Construction defect litigation reform talks have become so troubled that conversations may stall, House Democrats said Wednesday.
Rep. Alec Garnett and House Speaker Crisanta Duran, both from Denver, placed blame at the feet of developers, business leaders and local government officials.
The Homeownership Opportunity Alliance’s policy committee on Tuesday night voted to oppose a bipartisan bill that aimed at striking a compromise, which offers an ominous sign. The policy committee’s vote is only a recommendation. The coalition’s executive committee must still hold a formal vote.
At issue is House Bill 1279, which would require a majority of homeowners in an association to approve a lawsuit and also require disclosure to homeowners of a proposed suit.
The bill – as with all construction defect measures – aims at spurring housing development by relaxing concerns from developers over facing expensive lawsuits.
Even though lawmakers placed blame on the shoulders of the Homeownership Opportunity Alliance, Duran and other legislative leaders will be the ones forced to answer for a failure to act. Leadership, along with Gov. John Hickenlooper, made defect reform a priority issue this year, essentially promising voters that the legislature would act.
The effort’s demise could come down to a few short words in the legislation itself, which addresses a pause in the time homeowners have to file a lawsuit under a statute of limitations. The clock would pause during a 120-day voting and disclosure period as a homeowners’ association decides whether to file a lawsuit. Developers don’t like that.
Lawmakers and homebuilders acknowledge that to the average observer it is a minor issue that should not sink an overall defect reform effort. But it appears talks have once again fallen apart.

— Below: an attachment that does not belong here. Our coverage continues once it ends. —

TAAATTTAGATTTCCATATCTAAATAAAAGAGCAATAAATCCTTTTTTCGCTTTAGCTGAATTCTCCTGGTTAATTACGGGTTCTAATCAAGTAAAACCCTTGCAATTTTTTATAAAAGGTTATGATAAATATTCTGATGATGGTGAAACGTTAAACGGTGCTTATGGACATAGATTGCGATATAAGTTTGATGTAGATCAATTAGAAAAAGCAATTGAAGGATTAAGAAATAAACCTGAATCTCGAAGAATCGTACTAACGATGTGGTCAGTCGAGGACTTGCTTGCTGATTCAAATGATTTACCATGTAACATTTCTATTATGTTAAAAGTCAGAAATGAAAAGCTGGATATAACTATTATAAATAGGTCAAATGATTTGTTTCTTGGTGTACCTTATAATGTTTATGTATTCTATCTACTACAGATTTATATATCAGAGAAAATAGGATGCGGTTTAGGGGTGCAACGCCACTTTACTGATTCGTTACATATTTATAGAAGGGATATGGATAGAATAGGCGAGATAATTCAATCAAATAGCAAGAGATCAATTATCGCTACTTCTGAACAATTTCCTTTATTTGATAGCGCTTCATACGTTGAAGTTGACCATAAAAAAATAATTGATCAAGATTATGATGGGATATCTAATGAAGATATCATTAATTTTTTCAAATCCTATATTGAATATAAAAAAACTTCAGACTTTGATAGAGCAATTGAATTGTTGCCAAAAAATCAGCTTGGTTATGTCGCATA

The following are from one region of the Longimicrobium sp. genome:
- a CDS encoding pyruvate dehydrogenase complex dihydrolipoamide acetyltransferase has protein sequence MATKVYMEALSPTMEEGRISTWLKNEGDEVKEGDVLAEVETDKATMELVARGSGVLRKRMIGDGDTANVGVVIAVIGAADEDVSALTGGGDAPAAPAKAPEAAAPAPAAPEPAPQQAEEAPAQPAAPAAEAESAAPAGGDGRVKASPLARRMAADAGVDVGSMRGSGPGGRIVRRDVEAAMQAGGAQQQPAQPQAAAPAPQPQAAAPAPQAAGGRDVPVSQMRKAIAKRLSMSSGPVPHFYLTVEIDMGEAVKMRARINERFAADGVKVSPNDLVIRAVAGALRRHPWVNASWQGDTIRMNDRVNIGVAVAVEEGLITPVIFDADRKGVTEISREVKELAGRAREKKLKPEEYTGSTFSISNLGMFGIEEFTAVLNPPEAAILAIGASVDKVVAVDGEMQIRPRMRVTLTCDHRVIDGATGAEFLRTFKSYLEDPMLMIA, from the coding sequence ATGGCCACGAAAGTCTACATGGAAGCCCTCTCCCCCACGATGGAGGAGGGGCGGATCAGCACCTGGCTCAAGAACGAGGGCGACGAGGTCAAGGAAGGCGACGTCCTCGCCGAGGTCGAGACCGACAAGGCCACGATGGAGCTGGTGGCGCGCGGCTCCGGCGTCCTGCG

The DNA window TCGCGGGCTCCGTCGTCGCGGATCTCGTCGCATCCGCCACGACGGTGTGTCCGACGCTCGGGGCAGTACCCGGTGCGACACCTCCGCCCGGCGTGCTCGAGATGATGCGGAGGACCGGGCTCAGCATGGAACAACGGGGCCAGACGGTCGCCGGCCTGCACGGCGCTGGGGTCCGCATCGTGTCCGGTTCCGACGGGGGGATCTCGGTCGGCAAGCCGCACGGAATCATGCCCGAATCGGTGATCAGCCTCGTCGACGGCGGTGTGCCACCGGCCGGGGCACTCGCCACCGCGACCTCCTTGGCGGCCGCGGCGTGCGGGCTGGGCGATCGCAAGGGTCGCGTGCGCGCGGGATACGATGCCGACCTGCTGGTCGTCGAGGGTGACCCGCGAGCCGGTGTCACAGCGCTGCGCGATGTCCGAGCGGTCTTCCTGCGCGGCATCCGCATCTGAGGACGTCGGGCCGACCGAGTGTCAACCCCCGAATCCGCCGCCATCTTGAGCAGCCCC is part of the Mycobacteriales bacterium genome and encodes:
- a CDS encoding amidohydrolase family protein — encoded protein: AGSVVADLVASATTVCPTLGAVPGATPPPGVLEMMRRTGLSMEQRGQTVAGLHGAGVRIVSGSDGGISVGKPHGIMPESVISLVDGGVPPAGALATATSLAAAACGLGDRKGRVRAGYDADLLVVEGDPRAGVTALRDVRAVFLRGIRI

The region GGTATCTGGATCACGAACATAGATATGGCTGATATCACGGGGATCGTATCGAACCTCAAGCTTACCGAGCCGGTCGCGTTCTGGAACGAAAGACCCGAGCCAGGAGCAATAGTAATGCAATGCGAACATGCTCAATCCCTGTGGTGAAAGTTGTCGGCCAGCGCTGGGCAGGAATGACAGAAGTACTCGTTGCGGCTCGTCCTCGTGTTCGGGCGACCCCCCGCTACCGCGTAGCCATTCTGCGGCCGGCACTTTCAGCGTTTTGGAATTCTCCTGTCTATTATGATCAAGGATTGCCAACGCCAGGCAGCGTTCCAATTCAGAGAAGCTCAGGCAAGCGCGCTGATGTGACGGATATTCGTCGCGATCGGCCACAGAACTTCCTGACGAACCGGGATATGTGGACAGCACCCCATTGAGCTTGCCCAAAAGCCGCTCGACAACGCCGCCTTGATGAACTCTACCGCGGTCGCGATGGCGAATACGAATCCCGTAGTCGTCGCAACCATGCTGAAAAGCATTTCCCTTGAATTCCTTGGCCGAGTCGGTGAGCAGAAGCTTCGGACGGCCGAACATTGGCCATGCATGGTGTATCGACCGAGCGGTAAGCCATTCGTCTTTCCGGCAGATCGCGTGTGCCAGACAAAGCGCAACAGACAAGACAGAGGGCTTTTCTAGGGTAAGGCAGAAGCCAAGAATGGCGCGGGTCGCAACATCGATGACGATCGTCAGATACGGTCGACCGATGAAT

“I’m frustrated because I’m getting to a point where I’m realizing there may not be a solution for Coloradans,” Garnett, who is co-sponsoring House Bill 1279, said at a media availability Wednesday afternoon.
The legislation was scheduled to be heard in a House committee on Wednesday. But sponsors decided to delay the hearing after the Homeownership Opportunity Alliance vote. Garnett said he hasn’t given up on the bill, but that it faces an uphill battle.
If House Bill 1279 dies, it would be the third defect bill to die in the legislature this year.
Another effort, Senate Bill 156, has seen concerns from Duran and faces a precarious future. That bill would require arbitration or mediation before filing suit and has the support of developers. It has been sitting in the House State, Veterans and Military Affairs Committee since March 14 after passing the Senate.
With House Bill 1279, three defect bills are pending in the legislature.
Senate Bill 45, which aims at equitably dividing litigation defense costs, has the potential to lower insurance rates, which would decrease costs for developers. The bill is sponsored by Duran and Senate President Kevin Grantham, R-Canon City. But it is opposed by the very groups it is intended to help, including developers.
Another measure, Senate Bill 155, would define “construction defect” in state law. Homeowners are concerned that the bill would give developers immunity from having to repair defects, and so the bill faces a tough battle ahead.
Some fear that the Homeownership Opportunity Alliance is planning on opposing House Bill 1279 in retribution for Duran expressing concerns with Senate Bill 156. But the coalition says it is still committed to finding a solution.
“The HOA is an enormous coalition of mayors and respected business leaders, not politicians or special interests. Its goal is to reduce the size and frequency of multi-million dollar class action lawsuits that has all but dried up Colorado’s condo market,” said Mike Kopp, a former state senator who is president and chief executive of the business group Colorado Concern, which is a member of the coalition.
“It’s too bad legislative leaders are suggesting that it’s time to call off the dialogue with our group. We have fundamental disagreements on a small number of issues that we remain hopeful can be resolved. When viewed against the backdrop of last year, however, and the year before that, one does have to wonder if the status quo is just too attractive for folks to let go of.”
Lakewood Mayor Adam Paul, with the Metro Mayors Caucus, a member of the Homeownership Opportunity Alliance, added, “This is why we’re going to continue to work and we’re going to try to get this done. That’s my understanding why the bill was delayed today, so we can continue to have conversations and work towards a meaningful solution … Let’s get back to the table and get this done.”